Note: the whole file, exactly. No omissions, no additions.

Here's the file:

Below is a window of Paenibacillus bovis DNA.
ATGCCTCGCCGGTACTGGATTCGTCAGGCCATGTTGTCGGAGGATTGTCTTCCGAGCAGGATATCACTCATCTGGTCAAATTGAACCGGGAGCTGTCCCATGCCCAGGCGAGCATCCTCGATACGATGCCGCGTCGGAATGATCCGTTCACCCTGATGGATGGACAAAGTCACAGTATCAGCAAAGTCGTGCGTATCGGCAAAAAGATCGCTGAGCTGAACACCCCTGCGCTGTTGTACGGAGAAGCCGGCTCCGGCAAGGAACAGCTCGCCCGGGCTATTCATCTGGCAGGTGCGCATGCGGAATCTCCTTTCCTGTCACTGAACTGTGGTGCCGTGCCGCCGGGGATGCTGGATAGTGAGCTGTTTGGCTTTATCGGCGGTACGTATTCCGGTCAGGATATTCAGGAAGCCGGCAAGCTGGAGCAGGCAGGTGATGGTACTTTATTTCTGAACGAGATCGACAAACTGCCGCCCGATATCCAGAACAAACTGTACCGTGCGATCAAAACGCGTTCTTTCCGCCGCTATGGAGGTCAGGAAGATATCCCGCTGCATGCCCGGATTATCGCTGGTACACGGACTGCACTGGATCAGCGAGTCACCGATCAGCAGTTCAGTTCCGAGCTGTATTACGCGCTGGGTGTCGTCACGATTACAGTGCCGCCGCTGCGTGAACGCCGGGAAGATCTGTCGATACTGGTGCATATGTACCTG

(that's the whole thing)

Below is a window of Paenibacillus bovis DNA.
ATGCCTCGCCGGTACTGGATTCGTCAGGCCATGTTGTCGGAGGATTGTCTTCCGAGCAGGATATCACTCATCTGGTCAAATTGAACCGGGAGCTGTCCCATGCCCAGGCGAGCATCCTCGATACGATGCCGCGTCGGAATGATCCGTTCACCCTGATGGATGGACAAAGTCACAGTATCAGCAAAGTCGTGCGTATCGGCAAAAAGATCGCTGAGCTGAACACCCCTGCGCTGTTGTACGGAGAAGCCGGCTCCGGCAAGGAACAGCTCGCCCGGGCTATTCATCTGGCAGGTGCGCATGCGGAATCTCCTTTCCTGTCACTGAACTGTGGTGCCGTGCCGCCGGGGATGCTGGATAGTGAGCTGTTTGGCTTTATCGGCGGTACGTATTCCGGTCAGGATATTCAGGAAGCCGGCAAGCTGGAGCAGGCAGGTGATGGTACTTTATTTCTGAACGAGATCGACAAACTGCCGCCCGATATCCAGAACAAACTGTACCGTGCGATCAAAACGCGTTCTTTCCGCCGCTATGGAGGTCAGGAAGATATCCCGCTGCATGCCCGGATTATCGCTGGTACACGGACTGCACTGGATCAGCGAGTCACCGATCAGCAGTTCAGTTCCGAGCTGTATTACGCGCTGGGTGTCGTCACGATTACAGTGCCGCCGCTGCGTGAACGCCGGGAAGATCTGTCGATACTGGTGCATATGTACCTG